The River Ravensbourne is a tributary of the River Thames in South London, England. It flows into the River Thames on the Tideway at Deptford, where its tidal reach is known as Deptford Creek.- Geography :...

. An Gof fled to Greenwich
Greenwich is a district of south London, England, located in the London Borough of Greenwich.Greenwich is best known for its maritime history and for giving its name to the Greenwich Meridian and Greenwich Mean Time...

 after the battle, but was captured and sent to the Tower of London
Tower of London
Her Majesty's Royal Palace and Fortress, more commonly known as the Tower of London, is a historic castle on the north bank of the River Thames in central London, England. It lies within the London Borough of Tower Hamlets, separated from the eastern edge of the City of London by the open space...


As one of the leaders, An Gof was executed with Flamank on 27 June 1497. Deemed to be traitors, they were hanged, drawn and quartered at Tyburn
Tyburn, London
Tyburn was a village in the county of Middlesex close to the current location of Marble Arch in present-day London. It took its name from the Tyburn or Teo Bourne 'boundary stream', a tributary of the River Thames which is now completely covered over between its source and its outfall into the...

 and their heads displayed on pike-staff
Pike (weapon)
A pike is a pole weapon, a very long thrusting spear used extensively by infantry both for attacks on enemy foot soldiers and as a counter-measure against cavalry assaults. Unlike many similar weapons, the pike is not intended to be thrown. Pikes were used regularly in European warfare from the...

s on London Bridge
London Bridge
London Bridge is a bridge over the River Thames, connecting the City of London and Southwark, in central London. Situated between Cannon Street Railway Bridge and Tower Bridge, it forms the western end of the Pool of London...

. Just before his execution, An Gof is recorded to have said that he would have "a name perpetual and a fame permanent and immortal".

In 1997, the 500th anniversary of the rebellion, a commemorative march ("Keskerdh Kernow 500") was held, retracing the route of the original march from St. Keverne (An Gof's home town in Cornwall) to London. A statue depicting An Gof and Flamank was unveiled in St Keverne and a commemorative plaque was unveiled on Blackheath common.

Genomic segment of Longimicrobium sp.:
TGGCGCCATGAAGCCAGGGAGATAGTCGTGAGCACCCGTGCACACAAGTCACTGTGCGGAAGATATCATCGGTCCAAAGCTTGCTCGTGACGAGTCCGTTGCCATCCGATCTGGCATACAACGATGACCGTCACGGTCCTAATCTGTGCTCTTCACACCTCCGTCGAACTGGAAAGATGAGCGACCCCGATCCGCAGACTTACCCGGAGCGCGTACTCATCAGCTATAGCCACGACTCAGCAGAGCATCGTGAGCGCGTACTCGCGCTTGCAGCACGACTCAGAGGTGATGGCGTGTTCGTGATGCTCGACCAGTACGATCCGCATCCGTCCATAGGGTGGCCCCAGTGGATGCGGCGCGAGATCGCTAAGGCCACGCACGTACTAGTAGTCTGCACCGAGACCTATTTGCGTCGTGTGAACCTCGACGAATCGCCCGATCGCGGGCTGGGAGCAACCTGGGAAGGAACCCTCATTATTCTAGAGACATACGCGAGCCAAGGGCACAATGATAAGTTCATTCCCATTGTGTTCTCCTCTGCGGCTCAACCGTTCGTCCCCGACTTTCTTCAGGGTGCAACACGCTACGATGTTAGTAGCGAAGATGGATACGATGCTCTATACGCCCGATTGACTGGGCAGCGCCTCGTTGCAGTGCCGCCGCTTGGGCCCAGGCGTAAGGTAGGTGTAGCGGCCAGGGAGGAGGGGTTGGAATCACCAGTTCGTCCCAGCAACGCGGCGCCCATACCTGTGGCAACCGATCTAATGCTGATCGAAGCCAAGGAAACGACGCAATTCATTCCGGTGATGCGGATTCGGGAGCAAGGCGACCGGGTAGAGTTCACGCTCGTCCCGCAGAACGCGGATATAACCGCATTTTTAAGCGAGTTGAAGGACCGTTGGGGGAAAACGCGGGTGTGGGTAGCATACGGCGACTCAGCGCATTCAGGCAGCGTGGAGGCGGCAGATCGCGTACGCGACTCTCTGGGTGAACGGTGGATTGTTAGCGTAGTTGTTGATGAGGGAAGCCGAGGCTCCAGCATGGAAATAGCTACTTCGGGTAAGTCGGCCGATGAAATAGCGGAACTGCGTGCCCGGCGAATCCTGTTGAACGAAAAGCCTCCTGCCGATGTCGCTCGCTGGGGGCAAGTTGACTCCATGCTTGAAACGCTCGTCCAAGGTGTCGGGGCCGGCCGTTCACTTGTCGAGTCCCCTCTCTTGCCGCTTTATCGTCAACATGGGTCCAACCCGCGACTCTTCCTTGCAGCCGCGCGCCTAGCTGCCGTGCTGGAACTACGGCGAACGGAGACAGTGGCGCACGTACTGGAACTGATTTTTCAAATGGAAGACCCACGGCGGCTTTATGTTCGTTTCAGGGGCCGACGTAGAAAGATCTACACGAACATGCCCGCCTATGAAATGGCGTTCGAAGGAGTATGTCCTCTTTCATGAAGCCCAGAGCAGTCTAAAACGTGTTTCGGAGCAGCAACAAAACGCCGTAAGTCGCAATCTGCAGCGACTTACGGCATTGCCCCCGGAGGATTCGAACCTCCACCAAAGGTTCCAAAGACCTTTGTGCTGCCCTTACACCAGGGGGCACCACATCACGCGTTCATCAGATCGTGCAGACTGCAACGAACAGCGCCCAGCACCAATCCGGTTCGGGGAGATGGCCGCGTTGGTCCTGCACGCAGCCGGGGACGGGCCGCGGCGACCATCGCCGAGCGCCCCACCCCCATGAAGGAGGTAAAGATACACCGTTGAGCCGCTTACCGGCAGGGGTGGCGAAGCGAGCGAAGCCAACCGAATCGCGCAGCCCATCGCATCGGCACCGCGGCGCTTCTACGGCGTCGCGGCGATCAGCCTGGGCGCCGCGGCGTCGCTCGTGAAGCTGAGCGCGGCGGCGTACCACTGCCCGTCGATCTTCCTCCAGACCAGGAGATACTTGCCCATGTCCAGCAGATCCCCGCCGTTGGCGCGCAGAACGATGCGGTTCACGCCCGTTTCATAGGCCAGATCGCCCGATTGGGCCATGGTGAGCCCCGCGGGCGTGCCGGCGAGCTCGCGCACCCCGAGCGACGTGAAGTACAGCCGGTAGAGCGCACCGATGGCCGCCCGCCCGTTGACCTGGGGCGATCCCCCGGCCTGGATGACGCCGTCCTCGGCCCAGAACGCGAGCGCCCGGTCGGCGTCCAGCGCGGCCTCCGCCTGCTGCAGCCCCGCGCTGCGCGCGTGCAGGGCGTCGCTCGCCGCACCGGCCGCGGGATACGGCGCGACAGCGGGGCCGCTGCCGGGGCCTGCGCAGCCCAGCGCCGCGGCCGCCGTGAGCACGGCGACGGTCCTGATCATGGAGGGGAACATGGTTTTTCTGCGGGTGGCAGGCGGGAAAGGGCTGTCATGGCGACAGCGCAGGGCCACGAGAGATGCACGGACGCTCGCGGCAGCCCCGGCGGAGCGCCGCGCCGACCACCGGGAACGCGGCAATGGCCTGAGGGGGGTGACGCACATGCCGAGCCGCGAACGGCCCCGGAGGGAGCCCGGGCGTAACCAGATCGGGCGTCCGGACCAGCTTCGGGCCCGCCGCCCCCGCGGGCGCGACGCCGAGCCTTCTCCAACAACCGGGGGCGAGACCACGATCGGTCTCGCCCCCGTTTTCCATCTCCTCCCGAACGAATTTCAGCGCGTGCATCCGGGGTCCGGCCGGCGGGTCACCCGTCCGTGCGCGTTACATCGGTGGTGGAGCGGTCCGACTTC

Other uses

An Gof
An Gof
An Gof is a militant Cornish nationalist group. The organisation takes its name from the trade of Michael Joseph , An Gof , being Cornish for 'The Smith', a leader of the Cornish Rebellion of 1497....

's name was later used by a Cornish nationalist
Cornish self-government movement
Cornish nationalism is an umbrella term that refers to a cultural, political and social movement based in Cornwall, the most southwestern part of the island of Great Britain, which has for centuries been administered as part of England, within the United Kingdom...

 extremist organisation.

The Holyer An Gof trophy is an annual award for the best publication on Cornwall, and part of the Cornish Gorsedd
A gorsedd plural gorseddau, is a community or coming together of modern-day bards. The word is of Welsh origin, meaning "throne". It is occasionally spelled gorsedh , or goursez in Brittany....

 (Gorseth Kernow
Gorseth Kernow
Gorseth Kernow is a non-political Cornish organisation, which exists to maintain the national Celtic spirit of Cornwall in the United Kingdom.-History:...


See also

  • List of topics related to Cornwall
  • Second Cornish Uprising of 1497
    Second Cornish Uprising of 1497
    The Second Cornish Uprising is the name given to the Cornish uprising of September 1497 when the pretender to the throne Perkin Warbeck landed at Whitesand Bay, near Land's End, on 7 September with just 120 men in two ships...

  • Prayer Book Rebellion
    Prayer Book Rebellion
    The Prayer Book Rebellion, Prayer Book Revolt, Prayer Book Rising, Western Rising or Western Rebellion was a popular revolt in Cornwall and Devon, in 1549. In 1549 the Book of Common Prayer, presenting the theology of the English Reformation, was introduced...

  • The Wikipedia Cornwall Portal

External links